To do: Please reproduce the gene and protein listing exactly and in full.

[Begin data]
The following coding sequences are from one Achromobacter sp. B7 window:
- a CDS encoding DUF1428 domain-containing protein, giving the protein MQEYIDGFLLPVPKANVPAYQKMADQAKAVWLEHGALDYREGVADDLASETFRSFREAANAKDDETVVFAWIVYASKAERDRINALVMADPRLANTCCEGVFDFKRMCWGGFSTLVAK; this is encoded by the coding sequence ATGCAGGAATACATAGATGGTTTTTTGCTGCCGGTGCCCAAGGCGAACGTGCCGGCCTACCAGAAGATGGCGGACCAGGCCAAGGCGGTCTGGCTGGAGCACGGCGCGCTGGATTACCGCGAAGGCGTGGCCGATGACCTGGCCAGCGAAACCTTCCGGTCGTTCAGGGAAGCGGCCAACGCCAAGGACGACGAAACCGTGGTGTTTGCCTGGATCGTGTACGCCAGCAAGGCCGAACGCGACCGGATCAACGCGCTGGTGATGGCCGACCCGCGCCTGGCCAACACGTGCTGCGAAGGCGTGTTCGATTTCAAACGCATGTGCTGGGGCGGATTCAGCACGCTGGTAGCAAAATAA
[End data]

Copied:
The following coding sequences are from one Achromobacter sp. B7 window:
- a CDS encoding DUF1428 domain-containing protein, giving the protein MQEYIDGFLLPVPKANVPAYQKMADQAKAVWLEHGALDYREGVADDLASETFRSFREAANAKDDETVVFAWIVYASKAERDRINALVMADPRLANTCCEGVFDFKRMCWGGFSTLVAK; this is encoded by the coding sequence ATGCAGGAATACATAGATGGTTTTTTGCTGCCGGTGCCCAAGGCGAACGTGCCGGCCTACCAGAAGATGGCGGACCAGGCCAAGGCGGTCTGGCTGGAGCACGGCGCGCTGGATTACCGCGAAGGCGTGGCCGATGACCTGGCCAGCGAAACCTTCCGGTCGTTCAGGGAAGCGGCCAACGCCAAGGACGACGAAACCGTGGTGTTTGCCTGGATCGTGTACGCCAGCAAGGCCGAACGCGACCGGATCAACGCGCTGGTGATGGCCGACCCGCGCCTGGCCAACACGTGCTGCGAAGGCGTGTTCGATTTCAAACGCATGTGCTGGGGCGGATTCAGCACGCTGGTAGCAAAATAA